But, I’m still concerned that they were unable to identify how the head became cracked in the first place. With no other plausible explanation, I’m inclined to believe that the service that they performed, less than one week prior, is directly related to this issue. It has to be related to either the oil change or the cyclone valve replacement - something obviously went wrong! Engines just don’t break!

So, now knowing that it is a cracked head, I need your expert advice on the following:

  1. What other parts should I ask them to inspect to ensure that they too have not been damaged?

For questions 2-4, keep in mind that the head was not cracked before they did the following service:

  1. Can a bad oil change cause a head to crack? If so, how?

  2. Can a bad cyclove valve cause a head to crack? If so, how?

  3. Can a vent pipe, connecting line, vent hose, or return pipe cause a head to crack? If so, how?

  4. The Service Manager advised that I will still need to have my radiator flushed 2-3 over the next year, because it takes time for the brown liquid to expel itself. Is there something that can be done now to prevent this? If it means asking for additional parts, well I will certainly do that. So advise away.

  5. Finally, should I re-negotiate the costs of the labor with BMW NA and/or the dealership, as well?

All I can say is I have put these cyclone valves (also know a crankcase vent valve, BMW’s version of a PCV system) on before and there is no reason to suspect that the vent valve job cracked the head,unless… for some reason they drained the coolant (some people pull the intake on V-8’s to do this job) but I have never removed the intake to do this job a a 6cyl.

This reply is out of order cronologicaly.

Contact says there must be a overheat situation involved somewhere,sometime, and no one drains coolant to do this job… I was also told you are overpaying by about 2000.00 if you pay 3000.00 for the labor. The job pays 12hrslabor by the book.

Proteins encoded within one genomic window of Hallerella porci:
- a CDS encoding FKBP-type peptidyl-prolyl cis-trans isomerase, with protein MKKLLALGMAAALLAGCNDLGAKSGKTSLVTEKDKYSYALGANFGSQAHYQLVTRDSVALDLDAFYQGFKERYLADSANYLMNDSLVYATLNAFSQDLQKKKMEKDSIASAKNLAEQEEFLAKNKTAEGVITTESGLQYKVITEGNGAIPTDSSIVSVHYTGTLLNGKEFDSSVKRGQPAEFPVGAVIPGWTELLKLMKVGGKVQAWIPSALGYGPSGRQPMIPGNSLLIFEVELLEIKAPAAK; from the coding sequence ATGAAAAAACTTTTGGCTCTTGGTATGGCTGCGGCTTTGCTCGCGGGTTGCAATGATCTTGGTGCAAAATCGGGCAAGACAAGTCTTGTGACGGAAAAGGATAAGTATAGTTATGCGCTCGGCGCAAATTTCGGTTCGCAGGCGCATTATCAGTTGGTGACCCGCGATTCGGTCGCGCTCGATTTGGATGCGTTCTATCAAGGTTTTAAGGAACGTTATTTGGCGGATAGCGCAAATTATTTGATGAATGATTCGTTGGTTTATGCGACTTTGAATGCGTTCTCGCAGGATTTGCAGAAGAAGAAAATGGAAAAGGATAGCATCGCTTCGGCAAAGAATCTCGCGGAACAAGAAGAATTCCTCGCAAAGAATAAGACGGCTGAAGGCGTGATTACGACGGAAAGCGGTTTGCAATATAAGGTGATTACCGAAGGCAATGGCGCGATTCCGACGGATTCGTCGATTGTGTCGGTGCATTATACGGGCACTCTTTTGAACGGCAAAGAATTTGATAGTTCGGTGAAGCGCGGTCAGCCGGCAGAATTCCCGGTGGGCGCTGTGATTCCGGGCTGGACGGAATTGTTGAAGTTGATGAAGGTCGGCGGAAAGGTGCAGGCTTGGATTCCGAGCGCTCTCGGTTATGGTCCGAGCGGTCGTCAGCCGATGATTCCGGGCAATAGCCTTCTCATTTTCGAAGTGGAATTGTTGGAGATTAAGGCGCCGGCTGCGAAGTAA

If they drained the coolant and drove before refilling or did not bleed,then you get a crack.

Let me talk to someone first and see if anyone is starting to remove intakes to do this job. I will get back to you promptly so don’t make the drained coolant accusation yet.

What you need to do is see the crack with your own eyes…Until then, you have no way of knowing if there IS a crack…$3000 labor to replace the head?? Not even if they charge $400 an hour is this true. $3000 is the total cost of the repair which you may or may not have needed…The entire drama is based on brown anti-freeze. Half the cars on the road have brown anti-freeze.

Thank you for your reply. I will make that request. Is there a way to verify that a cracked head is the actual head that came out of my vehicle? I’ve read so much lately on all related topics, that I recall seeing that the VIN # is located on some parts. Is this true for heads as well? I just wanna make sure that they don’t show me some drag racers engine head instead - I’m not saying that they would lie, but…

Walk in unannounced and ask to see the head off your car. It should be on a bench near your car. Ask the mechanic assigned to work on your car: “Could you please show me the crack in the head?” If you are satisfied with what you see, fine. If not, take the head with you to an automotive machine shop and get a second opinion about the “crack”. That’s your right. Armed with your new knowledge, you can make an informed decision about spending your 3 grand…

It is unlikely they will have a cracked head identical to yours lying around…Your head is not uniquely marked and can not be positively identified.

You do have a another option. Install a salvage yard head.

There are heads and then there are heads…Most heads come complete with valves installed…But in your case, they may be talking about a bare casting in which they will install all your old parts. That would explain the $3K labor…This job becomes a cash-cow for them…